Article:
Like most people his age, 56-year-old Howard Gruetzner had put on a few pounds over the years. That wasn't a disaster; he figured he could lose the weight with a better diet.
Then Gruetzner developed type 2 diabetes. That still wasn't so bad, he thought. After all, people can lead a relatively normal life as long as they treat the illness.
But Gruetzner got a jolt a couple of years ago when he heard some of the first reports to link type 2 diabetes and Alzheimer's, an incurable brain-wasting disease that causes forgetfulness, changes in behavior and confusion.
"I began to pay a lot more attention to my diabetes," Gruetzner says.
With good reason. Gruetzner's family history of Alzheimer's, coupled with his diabetes, might very well magnify his risk of coming down with the fatal disease.
When it comes to keeping the brain healthy, putting on extra weight could be far riskier than most people have imagined. Scientific findings, some released within the past two years, indicate that weight gain and type 2 diabetes might trigger degenerative changes in the brain and very possibly Alzheimer's, says Marilyn Albert, an Alzheimer's expert at Johns Hopkins University in Baltimore.
Up to 16 million people will get Alzheimer's by 2050, experts believe. That projection could increase if the rates of obesity and diabetes don't start to come down, says Zoe Arvanitakis, a neurologist at Rush University Medical Center in Chicago. "There are more and more people with type 2 diabetes. We're going to see more and more people with dementia, including Alzheimer's."
Many factors cause Alzheimer's, so losing weight doesn't offer any guarantee of a senility-free old age. But people who lose weight or control their diabetes might be able to keep aging brain cells in top shape as long as possible, experts say.
Then, if Alzheimer's does set in later in life, the process might be slower than usual, and people might die of another cause before they develop any sign of Alzheimer's, says Gregory Cole, a researcher at the University of California at Los Angeles. "If you're going to get the disease when you are 80, and you delay it by 10 years, you have a pretty good chance of not getting it at all," Cole says.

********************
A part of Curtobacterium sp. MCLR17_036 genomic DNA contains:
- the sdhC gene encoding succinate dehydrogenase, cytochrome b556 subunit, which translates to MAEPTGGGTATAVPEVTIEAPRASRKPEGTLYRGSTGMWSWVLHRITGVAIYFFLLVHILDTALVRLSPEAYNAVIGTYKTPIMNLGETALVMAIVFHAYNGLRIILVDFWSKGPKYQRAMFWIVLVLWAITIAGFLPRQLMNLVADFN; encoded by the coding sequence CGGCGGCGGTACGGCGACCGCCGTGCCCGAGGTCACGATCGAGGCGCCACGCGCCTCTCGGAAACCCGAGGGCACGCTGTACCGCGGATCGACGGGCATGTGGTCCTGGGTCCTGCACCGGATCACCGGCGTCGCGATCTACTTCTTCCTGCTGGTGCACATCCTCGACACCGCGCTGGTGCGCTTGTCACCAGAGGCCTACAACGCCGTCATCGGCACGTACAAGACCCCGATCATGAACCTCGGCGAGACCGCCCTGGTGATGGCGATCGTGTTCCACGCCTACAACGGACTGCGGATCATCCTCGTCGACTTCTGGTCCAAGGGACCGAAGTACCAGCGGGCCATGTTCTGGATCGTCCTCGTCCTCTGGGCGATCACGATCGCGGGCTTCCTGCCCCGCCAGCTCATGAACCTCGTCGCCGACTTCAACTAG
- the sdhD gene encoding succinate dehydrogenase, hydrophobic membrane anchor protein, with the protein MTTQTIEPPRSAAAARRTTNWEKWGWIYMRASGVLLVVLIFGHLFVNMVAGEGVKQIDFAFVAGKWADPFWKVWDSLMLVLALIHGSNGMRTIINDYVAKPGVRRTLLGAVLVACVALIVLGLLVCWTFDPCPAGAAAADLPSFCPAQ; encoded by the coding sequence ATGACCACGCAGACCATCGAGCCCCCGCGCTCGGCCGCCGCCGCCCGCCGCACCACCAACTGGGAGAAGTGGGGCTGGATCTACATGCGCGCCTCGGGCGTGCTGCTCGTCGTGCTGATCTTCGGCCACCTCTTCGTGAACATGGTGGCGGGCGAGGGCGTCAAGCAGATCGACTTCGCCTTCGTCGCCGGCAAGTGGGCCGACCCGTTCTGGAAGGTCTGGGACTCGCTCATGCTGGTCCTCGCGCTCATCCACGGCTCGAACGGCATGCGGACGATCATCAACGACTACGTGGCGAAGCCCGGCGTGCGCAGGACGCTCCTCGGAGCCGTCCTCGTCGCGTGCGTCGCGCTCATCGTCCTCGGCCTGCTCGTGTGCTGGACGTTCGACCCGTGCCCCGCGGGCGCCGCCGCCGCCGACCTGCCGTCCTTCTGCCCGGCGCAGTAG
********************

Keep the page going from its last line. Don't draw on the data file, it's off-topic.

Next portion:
The evidence linking diabetes and Alzheimer's includes a Chicago study of 842 older Catholic nuns, priests and brothers. None had any sign of Alzheimer's at the start, but during the nine-year study, 151 developed Alzheimer's.
People who had type 2 diabetes had a 65% increased risk of getting Alzheimer's, according to a statistical analysis. The findings were published in the Archives of Neurology last year.
Here's the scenario suggested by the study: Weight gain triggers insulin resistance, a condition in which cells don't respond to the hormone insulin. Normally, insulin helps transport sugar into cells, where it is used for fuel.
But when insulin resistance develops, cells don't get enough sugar. As time goes by, insulin resistance can lead to type 2 diabetes, and the lack of sugar might cause brain cells to malfunction or die, Cole says. Dying brain cells may set the stage for Alzheimer's.
Of mice and insulin
The whole process may be kicked off by a high-fat diet. "If you look at our fat intake, it's terrible," Cole says. "We eat too much fat."
Food that's easy to grab and eat, especially fast food, contains lots of saturated fat that can clog blood vessels.
Cole's research found that mice fed a fatty lab chow developed insulin resistance. That condition, in turn, fueled a problem thought to be central to Alzheimer's: a build-up of a poisonous short protein called beta amyloid.
Beta amyloid clumps together, damaging brain cells and connections. It is thought to play a central role in memory loss and other symptoms of the disease. Cole published his findings in December in the Journal of Neuroscience.
Research published this month in the Archives of Neurology suggests that high blood levels of insulin, a key factor in insulin resistance, might lead to increased production of beta amyloid in the human brain. Other work suggests that diabetes increases the risk of clogged blood vessels. Those clogged vessels can restrict blood flowing to the brain, and that could lead to Alzheimer's, Albert says.